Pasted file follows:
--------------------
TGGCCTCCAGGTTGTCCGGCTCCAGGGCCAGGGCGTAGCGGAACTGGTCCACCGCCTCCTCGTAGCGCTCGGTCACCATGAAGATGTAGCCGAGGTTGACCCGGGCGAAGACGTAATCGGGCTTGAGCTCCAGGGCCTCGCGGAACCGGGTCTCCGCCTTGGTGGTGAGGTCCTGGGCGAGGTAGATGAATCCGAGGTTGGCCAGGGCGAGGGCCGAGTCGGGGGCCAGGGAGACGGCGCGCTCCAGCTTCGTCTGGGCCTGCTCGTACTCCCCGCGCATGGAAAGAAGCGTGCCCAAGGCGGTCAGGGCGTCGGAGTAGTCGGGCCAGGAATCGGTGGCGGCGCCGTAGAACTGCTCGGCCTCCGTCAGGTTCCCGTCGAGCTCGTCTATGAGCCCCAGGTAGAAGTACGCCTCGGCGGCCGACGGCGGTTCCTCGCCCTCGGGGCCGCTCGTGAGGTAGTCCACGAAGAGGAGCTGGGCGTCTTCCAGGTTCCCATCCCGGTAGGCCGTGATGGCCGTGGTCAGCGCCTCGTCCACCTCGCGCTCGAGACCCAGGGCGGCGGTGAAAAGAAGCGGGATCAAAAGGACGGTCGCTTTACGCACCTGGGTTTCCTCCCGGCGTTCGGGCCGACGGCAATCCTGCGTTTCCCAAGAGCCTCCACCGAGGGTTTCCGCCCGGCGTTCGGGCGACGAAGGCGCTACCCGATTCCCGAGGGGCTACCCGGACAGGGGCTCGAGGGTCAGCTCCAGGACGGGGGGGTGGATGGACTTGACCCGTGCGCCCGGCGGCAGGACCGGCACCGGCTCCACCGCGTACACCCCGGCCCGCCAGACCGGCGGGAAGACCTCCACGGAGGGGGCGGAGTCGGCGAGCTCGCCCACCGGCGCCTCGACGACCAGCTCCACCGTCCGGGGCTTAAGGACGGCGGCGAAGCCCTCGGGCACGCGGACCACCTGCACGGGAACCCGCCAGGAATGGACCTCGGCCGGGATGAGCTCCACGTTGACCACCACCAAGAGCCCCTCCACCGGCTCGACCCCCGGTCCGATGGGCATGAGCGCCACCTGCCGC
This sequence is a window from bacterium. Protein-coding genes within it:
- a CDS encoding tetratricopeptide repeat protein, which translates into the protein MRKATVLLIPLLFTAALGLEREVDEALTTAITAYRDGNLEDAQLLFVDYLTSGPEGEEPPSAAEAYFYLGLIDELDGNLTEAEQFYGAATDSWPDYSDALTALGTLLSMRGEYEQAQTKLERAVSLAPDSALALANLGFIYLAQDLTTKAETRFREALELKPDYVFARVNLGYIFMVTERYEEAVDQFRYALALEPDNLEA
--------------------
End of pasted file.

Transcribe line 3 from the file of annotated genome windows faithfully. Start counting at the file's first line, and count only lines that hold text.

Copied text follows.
- a CDS encoding tetratricopeptide repeat protein, which translates into the protein MRKATVLLIPLLFTAALGLEREVDEALTTAITAYRDGNLEDAQLLFVDYLTSGPEGEEPPSAAEAYFYLGLIDELDGNLTEAEQFYGAATDSWPDYSDALTALGTLLSMRGEYEQAQTKLERAVSLAPDSALALANLGFIYLAQDLTTKAETRFREALELKPDYVFARVNLGYIFMVTERYEEAVDQFRYALALEPDNLEA